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Seattle is beautiful and booming, but it can also feel unwelcoming, as the tired cliché “the Seattle Freeze” attests. Like so many people, I migrated here for a new job, new life and renewal. I was met with great disappointment and unfortunate circumstances, even in the Jewish community where I longed to belong.
A series of health, emotional and professional situations eventually left me trying to figure out how I could find — or make — the Jewish community I was longing for. So, I went to Jewish Family Service and became a volunteer.
I started out delivering Chanukah baskets to people in the community who would otherwise be alone at the holiday. I enjoyed that work. The endless hugs I received from one recipient — and the jar of jam she insisted on giving me as a thank you — will be etched on my brain forever.
As heartwarming as those casual interactions that came through delivering holiday food and gifts were, nothing has been more fulfilling or meaningful than becoming a Friendly Visitor. It has been life altering.
I love Bettina*, the very senior Kindertransport survivor I visit. Bettina is smart, tough, curmudgeonly and so funny. She is a raconteur. She has lived a very full life, but the trauma of displacement and loss has never left her.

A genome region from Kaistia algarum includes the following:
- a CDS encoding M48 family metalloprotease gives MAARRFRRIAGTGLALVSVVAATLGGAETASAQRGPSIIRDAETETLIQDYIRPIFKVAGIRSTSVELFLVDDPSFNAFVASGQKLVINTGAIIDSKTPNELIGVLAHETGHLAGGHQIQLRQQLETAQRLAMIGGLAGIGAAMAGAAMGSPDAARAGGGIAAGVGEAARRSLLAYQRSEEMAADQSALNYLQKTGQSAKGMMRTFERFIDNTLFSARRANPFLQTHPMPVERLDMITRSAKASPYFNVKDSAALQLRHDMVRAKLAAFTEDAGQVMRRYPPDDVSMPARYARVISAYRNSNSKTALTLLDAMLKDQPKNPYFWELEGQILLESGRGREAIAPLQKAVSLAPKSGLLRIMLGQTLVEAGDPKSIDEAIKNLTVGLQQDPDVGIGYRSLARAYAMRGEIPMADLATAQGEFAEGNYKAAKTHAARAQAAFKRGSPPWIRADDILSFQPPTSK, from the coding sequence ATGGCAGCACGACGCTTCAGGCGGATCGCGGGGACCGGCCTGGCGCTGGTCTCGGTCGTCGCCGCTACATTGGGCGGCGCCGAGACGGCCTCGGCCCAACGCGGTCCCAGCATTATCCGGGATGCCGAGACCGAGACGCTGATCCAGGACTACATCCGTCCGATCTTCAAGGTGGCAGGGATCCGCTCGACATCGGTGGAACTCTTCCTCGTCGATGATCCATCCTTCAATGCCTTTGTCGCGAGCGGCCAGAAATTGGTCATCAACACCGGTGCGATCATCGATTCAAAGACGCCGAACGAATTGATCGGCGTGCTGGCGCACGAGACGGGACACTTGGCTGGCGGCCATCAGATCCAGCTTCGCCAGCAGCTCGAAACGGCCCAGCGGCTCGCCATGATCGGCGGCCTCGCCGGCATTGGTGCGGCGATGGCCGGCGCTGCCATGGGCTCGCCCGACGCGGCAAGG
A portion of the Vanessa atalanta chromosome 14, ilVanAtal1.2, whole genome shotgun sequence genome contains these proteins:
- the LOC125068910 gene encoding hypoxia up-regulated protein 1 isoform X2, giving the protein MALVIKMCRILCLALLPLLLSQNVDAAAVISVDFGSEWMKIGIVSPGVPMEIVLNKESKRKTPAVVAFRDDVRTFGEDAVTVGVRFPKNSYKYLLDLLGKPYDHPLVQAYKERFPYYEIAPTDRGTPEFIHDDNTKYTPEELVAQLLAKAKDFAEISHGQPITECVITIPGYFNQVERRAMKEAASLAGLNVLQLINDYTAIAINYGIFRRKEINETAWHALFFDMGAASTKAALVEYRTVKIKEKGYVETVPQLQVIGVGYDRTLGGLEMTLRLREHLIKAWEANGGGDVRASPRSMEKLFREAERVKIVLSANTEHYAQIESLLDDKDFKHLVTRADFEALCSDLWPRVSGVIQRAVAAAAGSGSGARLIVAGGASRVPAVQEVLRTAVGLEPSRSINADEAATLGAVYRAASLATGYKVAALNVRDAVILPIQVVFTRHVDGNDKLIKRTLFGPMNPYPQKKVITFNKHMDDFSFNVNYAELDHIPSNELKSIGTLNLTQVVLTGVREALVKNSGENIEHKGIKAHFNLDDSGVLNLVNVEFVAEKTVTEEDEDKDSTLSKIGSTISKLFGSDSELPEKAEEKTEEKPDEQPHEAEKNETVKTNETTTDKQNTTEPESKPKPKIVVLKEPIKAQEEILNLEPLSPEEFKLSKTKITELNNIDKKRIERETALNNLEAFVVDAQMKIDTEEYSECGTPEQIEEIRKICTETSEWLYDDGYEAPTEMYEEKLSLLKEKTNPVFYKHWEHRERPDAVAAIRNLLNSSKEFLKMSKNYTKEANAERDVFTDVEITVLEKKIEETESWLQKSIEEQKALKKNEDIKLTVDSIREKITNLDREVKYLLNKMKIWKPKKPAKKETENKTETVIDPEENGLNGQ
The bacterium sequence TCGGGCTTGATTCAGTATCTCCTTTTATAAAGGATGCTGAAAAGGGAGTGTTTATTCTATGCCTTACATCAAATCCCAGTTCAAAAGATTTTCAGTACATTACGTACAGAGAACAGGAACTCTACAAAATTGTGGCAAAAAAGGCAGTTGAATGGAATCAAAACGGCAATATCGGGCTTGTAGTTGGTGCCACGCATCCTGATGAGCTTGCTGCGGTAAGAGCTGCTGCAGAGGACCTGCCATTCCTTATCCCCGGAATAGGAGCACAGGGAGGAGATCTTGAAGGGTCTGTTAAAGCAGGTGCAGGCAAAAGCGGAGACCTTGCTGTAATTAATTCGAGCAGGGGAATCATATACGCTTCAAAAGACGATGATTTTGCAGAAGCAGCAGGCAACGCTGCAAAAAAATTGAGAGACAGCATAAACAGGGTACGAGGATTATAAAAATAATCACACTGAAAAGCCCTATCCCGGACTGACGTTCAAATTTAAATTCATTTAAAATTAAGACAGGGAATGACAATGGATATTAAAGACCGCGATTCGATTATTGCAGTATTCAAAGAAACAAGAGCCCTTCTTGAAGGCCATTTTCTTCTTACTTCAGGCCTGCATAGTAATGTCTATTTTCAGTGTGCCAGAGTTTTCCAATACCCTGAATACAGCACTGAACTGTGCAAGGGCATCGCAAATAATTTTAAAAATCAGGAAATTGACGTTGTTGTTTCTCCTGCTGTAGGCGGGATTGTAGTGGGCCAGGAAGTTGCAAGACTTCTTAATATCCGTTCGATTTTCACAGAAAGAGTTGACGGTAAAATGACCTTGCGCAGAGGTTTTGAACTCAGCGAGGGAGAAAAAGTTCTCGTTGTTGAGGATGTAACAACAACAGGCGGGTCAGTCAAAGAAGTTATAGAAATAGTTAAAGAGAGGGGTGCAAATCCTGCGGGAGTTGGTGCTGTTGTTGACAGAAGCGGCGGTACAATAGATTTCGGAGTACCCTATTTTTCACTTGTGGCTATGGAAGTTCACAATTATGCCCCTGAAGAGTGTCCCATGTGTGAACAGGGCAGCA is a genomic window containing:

As a Friendly Visitor, I give Bettina a small slice of companionship in a society that casts aside its elders and so easily forgets its history. Like so many single seniors, Bettina feels isolated and invisible, but she is too youthful of mind and spirit to be secreted away in senior housing.
So, we hang out and gab. We went to a seder. Her vitality and powers of endurance help me. As far as I’m concerned, she is a friend for life.
Truly, it’s ineffable. The only way I can express it is: become a volunteer yourself. Reach out to a lonely soul, a displaced person, somebody who needs to know that another person — you — knows that they are.
It’s so easy. It’s free. It taps into every teaching Judaism has to offer. It taps into everything you’ve ever done, or will do, or where you’ve been or are about to go. I will never stop doing this kind of work, as it has restored me to life.
By Dena Schoen
*Name changed for privacy.
Photo by Jon Bragg.